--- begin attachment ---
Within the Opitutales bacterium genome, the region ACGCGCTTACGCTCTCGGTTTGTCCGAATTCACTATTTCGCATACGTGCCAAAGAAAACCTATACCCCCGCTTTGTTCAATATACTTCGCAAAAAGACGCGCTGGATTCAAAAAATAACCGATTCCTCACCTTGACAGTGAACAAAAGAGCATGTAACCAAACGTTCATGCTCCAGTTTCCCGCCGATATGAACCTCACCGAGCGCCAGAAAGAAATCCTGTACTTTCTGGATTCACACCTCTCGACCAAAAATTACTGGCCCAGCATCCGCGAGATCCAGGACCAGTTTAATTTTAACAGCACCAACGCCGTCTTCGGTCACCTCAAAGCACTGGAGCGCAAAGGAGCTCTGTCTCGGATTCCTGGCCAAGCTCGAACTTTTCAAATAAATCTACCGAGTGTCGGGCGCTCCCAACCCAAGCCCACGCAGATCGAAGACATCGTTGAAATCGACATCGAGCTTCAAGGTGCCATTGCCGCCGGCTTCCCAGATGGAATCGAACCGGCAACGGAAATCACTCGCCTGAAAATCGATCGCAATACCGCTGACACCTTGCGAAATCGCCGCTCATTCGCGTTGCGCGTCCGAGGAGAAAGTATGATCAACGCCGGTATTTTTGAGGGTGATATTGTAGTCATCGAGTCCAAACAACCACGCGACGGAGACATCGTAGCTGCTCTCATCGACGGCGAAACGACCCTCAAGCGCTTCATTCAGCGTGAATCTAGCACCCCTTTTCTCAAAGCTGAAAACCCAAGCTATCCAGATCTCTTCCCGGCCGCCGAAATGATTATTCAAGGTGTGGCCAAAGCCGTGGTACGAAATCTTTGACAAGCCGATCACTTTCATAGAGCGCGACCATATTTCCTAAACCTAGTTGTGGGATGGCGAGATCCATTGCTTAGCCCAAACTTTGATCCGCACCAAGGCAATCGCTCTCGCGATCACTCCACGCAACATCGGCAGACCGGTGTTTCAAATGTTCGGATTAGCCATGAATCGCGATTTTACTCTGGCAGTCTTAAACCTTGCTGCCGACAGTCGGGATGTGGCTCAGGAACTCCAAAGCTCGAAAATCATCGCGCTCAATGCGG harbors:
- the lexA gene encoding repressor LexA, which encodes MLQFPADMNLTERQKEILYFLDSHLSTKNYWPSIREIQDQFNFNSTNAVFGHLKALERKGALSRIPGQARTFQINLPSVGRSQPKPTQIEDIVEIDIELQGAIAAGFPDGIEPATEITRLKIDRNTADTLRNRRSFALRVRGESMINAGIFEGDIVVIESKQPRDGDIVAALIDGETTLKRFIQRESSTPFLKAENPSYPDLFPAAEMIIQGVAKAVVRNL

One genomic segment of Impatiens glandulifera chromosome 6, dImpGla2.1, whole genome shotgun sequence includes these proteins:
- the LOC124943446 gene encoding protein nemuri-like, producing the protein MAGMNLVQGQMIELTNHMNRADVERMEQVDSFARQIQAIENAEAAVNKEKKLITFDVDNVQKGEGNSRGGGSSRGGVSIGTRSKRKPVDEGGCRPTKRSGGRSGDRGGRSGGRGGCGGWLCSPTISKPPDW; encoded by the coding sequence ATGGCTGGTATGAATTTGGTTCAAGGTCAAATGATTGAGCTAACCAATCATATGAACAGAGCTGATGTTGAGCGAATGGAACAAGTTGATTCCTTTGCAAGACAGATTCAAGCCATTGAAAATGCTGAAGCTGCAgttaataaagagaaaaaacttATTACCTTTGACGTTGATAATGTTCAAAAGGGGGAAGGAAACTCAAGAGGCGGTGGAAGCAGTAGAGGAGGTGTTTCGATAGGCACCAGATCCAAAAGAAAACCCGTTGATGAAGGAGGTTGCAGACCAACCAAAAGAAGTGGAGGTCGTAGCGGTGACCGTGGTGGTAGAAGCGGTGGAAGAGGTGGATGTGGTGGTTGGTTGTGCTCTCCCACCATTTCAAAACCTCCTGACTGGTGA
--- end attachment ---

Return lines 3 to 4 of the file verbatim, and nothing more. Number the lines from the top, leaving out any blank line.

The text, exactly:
One genomic segment of Impatiens glandulifera chromosome 6, dImpGla2.1, whole genome shotgun sequence includes these proteins:
- the LOC124943446 gene encoding protein nemuri-like, producing the protein MAGMNLVQGQMIELTNHMNRADVERMEQVDSFARQIQAIENAEAAVNKEKKLITFDVDNVQKGEGNSRGGGSSRGGVSIGTRSKRKPVDEGGCRPTKRSGGRSGDRGGRSGGRGGCGGWLCSPTISKPPDW; encoded by the coding sequence ATGGCTGGTATGAATTTGGTTCAAGGTCAAATGATTGAGCTAACCAATCATATGAACAGAGCTGATGTTGAGCGAATGGAACAAGTTGATTCCTTTGCAAGACAGATTCAAGCCATTGAAAATGCTGAAGCTGCAgttaataaagagaaaaaacttATTACCTTTGACGTTGATAATGTTCAAAAGGGGGAAGGAAACTCAAGAGGCGGTGGAAGCAGTAGAGGAGGTGTTTCGATAGGCACCAGATCCAAAAGAAAACCCGTTGATGAAGGAGGTTGCAGACCAACCAAAAGAAGTGGAGGTCGTAGCGGTGACCGTGGTGGTAGAAGCGGTGGAAGAGGTGGATGTGGTGGTTGGTTGTGCTCTCCCACCATTTCAAAACCTCCTGACTGGTGA